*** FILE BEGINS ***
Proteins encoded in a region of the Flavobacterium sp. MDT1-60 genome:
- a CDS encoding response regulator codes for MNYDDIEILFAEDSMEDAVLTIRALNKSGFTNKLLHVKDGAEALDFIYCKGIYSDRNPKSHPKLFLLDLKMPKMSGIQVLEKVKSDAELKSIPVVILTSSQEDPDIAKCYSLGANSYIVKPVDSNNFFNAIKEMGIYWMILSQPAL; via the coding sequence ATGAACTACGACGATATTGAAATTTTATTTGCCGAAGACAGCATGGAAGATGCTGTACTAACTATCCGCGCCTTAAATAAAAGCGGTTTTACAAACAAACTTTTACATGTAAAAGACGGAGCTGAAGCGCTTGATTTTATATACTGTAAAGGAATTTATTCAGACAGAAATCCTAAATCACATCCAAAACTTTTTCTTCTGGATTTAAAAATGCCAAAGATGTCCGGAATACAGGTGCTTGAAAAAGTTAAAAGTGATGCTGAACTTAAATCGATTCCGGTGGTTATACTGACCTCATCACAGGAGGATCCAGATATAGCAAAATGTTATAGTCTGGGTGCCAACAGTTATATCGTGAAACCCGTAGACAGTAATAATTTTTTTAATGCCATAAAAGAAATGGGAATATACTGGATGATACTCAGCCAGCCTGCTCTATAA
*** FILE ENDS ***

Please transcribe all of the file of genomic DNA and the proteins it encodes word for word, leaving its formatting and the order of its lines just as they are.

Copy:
Proteins encoded in a region of the Flavobacterium sp. MDT1-60 genome:
- a CDS encoding response regulator codes for MNYDDIEILFAEDSMEDAVLTIRALNKSGFTNKLLHVKDGAEALDFIYCKGIYSDRNPKSHPKLFLLDLKMPKMSGIQVLEKVKSDAELKSIPVVILTSSQEDPDIAKCYSLGANSYIVKPVDSNNFFNAIKEMGIYWMILSQPAL; via the coding sequence ATGAACTACGACGATATTGAAATTTTATTTGCCGAAGACAGCATGGAAGATGCTGTACTAACTATCCGCGCCTTAAATAAAAGCGGTTTTACAAACAAACTTTTACATGTAAAAGACGGAGCTGAAGCGCTTGATTTTATATACTGTAAAGGAATTTATTCAGACAGAAATCCTAAATCACATCCAAAACTTTTTCTTCTGGATTTAAAAATGCCAAAGATGTCCGGAATACAGGTGCTTGAAAAAGTTAAAAGTGATGCTGAACTTAAATCGATTCCGGTGGTTATACTGACCTCATCACAGGAGGATCCAGATATAGCAAAATGTTATAGTCTGGGTGCCAACAGTTATATCGTGAAACCCGTAGACAGTAATAATTTTTTTAATGCCATAAAAGAAATGGGAATATACTGGATGATACTCAGCCAGCCTGCTCTATAA